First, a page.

June 18, 2014

Our Wish for Them is a Future Full of Hope: Mamre Refugee Programme

In 2003 Mamre House at St Marys in outer Western Sydney was invited to join a coalition of partners to provide vital services to newly arrived Southern Sudanese refugee families. This year marks the tenth anniversary of a new era of Mercy given and received, when refugees not only from South Sudan, but also Burma, Bhutan and other African nations find themselves in a welcoming, empowering community.

        

The beginnings of the Mamre House Refugee programme emanated from a need in the community where Southern Sudanese refugees found affordable accommodation in an area of Sydney without any infrastructure to support them. The women were most at risk of becoming isolated because of lack of English language, transport and childcare. The 500 hours of English tutoring given by the Government was totally insufficient for women who were not literate in their own language, had no opportunity for schooling and were therefore pre-literate when they arrived mostly from refugee camps in Egypt. Here they had learnt to speak Arabic but had no written language. They usually had several pre-school age children which limited their access to any educational opportunities.

Mamre House was asked to provide a classroom, bus transport, a crèche for the children and volunteer teachers, carers and drivers. There was a classroom available one day a week, a small bus for transport but no crèche. The Mamre staff vacated the staff room a day a week (with all the furniture) for two years to allow for a crèche so that the children could be minded while the mothers learnt English and were given input on health and dietary issues facing them in Australia. There was no funding and other partners supplied an English teacher, health professionals, vocational training opportunities and settlement services. This was a very primitive beginning to the programme but the look on the women’s faces when they came spoke enormously of their simple needs – a place of inclusion, safety, care and learning where they could start to rebuild their greatest gift – community.

 
  
The limitations of this arrangement quickly became apparent - English for two hours a week was of little benefit. There was an old barn on the property and the local community was invited to assist in the refurbishment of it to make a refugee training centre. Even the local Member of Parliament joined in by appearing on the TV show, Dancing on Ice, and raised $60,000 towards the building.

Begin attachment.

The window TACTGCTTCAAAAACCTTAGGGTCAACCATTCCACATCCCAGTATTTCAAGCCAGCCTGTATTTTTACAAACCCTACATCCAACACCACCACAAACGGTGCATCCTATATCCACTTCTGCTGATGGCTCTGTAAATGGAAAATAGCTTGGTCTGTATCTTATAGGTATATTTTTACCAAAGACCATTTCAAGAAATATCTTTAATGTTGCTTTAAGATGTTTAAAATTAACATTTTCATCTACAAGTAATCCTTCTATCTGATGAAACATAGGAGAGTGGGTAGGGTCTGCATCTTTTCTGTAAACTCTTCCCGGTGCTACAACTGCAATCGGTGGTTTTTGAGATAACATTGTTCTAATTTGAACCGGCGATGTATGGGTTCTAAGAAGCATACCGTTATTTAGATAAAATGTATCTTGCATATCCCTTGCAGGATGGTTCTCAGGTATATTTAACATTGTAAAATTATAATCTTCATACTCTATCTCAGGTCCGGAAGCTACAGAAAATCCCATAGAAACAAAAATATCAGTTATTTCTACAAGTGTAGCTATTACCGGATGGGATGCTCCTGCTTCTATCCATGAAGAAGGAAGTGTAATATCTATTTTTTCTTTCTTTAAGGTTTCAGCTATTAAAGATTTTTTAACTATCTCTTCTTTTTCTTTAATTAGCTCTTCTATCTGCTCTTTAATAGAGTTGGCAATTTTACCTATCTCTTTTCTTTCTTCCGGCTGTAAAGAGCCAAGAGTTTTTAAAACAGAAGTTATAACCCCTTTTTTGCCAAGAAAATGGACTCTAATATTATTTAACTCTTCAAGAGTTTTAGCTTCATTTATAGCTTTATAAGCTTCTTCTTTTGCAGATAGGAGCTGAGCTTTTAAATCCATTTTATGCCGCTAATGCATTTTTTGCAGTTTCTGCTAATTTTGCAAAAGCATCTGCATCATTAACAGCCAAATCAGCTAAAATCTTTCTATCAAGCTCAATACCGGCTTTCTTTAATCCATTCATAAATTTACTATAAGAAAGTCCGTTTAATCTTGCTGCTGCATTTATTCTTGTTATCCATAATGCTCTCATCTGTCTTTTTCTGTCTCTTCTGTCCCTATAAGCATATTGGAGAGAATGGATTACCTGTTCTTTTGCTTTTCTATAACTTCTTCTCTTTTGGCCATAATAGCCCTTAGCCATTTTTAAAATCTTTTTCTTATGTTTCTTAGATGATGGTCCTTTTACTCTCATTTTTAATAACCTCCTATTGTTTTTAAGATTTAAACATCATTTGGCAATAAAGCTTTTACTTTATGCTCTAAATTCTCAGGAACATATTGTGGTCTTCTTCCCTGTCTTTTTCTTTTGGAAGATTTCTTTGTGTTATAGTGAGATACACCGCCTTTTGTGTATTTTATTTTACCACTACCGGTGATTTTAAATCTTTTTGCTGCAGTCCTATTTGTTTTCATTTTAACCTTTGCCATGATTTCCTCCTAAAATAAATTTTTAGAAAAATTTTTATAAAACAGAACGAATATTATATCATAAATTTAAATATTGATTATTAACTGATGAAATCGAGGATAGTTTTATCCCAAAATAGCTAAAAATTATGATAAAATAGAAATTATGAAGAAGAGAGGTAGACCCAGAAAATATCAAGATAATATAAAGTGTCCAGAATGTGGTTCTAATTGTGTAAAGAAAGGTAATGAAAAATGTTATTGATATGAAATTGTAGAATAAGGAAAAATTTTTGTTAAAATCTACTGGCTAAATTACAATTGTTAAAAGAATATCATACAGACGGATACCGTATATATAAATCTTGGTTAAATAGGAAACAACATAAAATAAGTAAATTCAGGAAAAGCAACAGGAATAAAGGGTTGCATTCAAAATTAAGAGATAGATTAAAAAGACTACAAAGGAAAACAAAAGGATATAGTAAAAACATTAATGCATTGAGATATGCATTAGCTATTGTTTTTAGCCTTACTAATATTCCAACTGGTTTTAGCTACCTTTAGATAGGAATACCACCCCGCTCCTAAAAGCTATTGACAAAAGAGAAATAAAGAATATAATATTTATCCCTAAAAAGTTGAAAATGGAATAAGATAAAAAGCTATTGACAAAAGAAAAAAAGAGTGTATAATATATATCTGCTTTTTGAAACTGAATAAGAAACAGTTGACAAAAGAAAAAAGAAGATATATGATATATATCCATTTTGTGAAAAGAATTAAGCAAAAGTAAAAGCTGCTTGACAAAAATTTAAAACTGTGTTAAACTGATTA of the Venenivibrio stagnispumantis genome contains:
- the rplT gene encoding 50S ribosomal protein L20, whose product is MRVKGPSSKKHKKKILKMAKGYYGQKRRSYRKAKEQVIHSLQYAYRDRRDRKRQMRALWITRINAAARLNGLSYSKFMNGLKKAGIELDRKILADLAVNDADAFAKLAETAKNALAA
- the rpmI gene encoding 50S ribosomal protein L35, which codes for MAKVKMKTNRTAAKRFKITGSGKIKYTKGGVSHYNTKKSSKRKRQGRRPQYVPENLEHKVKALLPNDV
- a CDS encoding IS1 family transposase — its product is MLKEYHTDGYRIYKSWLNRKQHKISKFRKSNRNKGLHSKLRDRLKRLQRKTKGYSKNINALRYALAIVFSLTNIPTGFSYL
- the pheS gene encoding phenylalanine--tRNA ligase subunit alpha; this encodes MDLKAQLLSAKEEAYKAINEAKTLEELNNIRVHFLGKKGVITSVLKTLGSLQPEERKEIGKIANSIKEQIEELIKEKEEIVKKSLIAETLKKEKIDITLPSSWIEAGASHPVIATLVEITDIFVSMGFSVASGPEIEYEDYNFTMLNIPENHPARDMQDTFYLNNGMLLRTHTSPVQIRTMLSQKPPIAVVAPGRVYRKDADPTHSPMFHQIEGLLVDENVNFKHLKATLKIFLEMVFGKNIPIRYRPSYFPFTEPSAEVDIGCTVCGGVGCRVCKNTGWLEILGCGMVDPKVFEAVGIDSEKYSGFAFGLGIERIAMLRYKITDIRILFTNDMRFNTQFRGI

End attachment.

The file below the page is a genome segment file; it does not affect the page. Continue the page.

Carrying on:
In 2006 the training centre and crèche were opened. On this day the symbol used was a plate. This was because the families told us that when they arrived in Australia it was as though they were carrying a very heavy plate and theirs were the only hands holding it which made it unbalanced. But when we entered their lives it was as though all the extra hands made the plate stable and easy to carry.

This building allowed the women to have classes four days a week in English language, vocational training, health and life and parenting in Australia skills. The children had a proper preschool program to enable them to commence school with the same skills as other children. The men were provided with computer skills and other vocational training in the evening and each family was given a computer.

Sister Janet Woods became the co-ordinator of the new training centre and five English classes grouped according to ability were introduced. Janet started a homework group for infants students and a home tutoring service for secondary students. She worked with the women in all aspects of their lives, bringing them the calmness, care, sensitivity and security of their elders who had either died in the war or who were still in South Sudan. She assisted with their citizenship studies and to gain their driver’s licence.
 
  
Today the programme has grown to include refugees from other countries. Many have taken up plots of land on site and grow vegetables from their own countries which they sell to their communities. Many of the men and women have been able to find employment and are able to sustain their families. Others are at Mamre participating in either Hospitality or Business certificates.

Mamre runs two social enterprises where the refugees are able to earn an income. The Pop-Up Café is designed to engage refugees to teach students, people with a disability and volunteers how to cook a meal from their country of origin and serve it to paying customers.

The purpose of the project is to increase the engagement, confidence and employability of the refugees. Global Gifts is designed to bring together refugees & migrants, people with a disability and volunteers to work together in the making, marketing & selling of social enterprise products such jams & preserves.

While all of the above has been given, what has been received is the greatest gift. The refugees have taught the real and deep meaning of resilience, of hope against hope, of the value of community and the spontaneity of joy. They have invited us into their cultures, families and entrusted us with the deep pain of their experiences. We hold all this as sacred. Our wish for them is a Future Full of Hope.

Messages to: Mary-Louise Petro rsm

The following short video introduces the Farming Community Engagement Manager at Mamre Farm, Steve Flesischmann, who describes some of the programmes at Mamre and how the SITA grant will assist with  (02:30)

        
 

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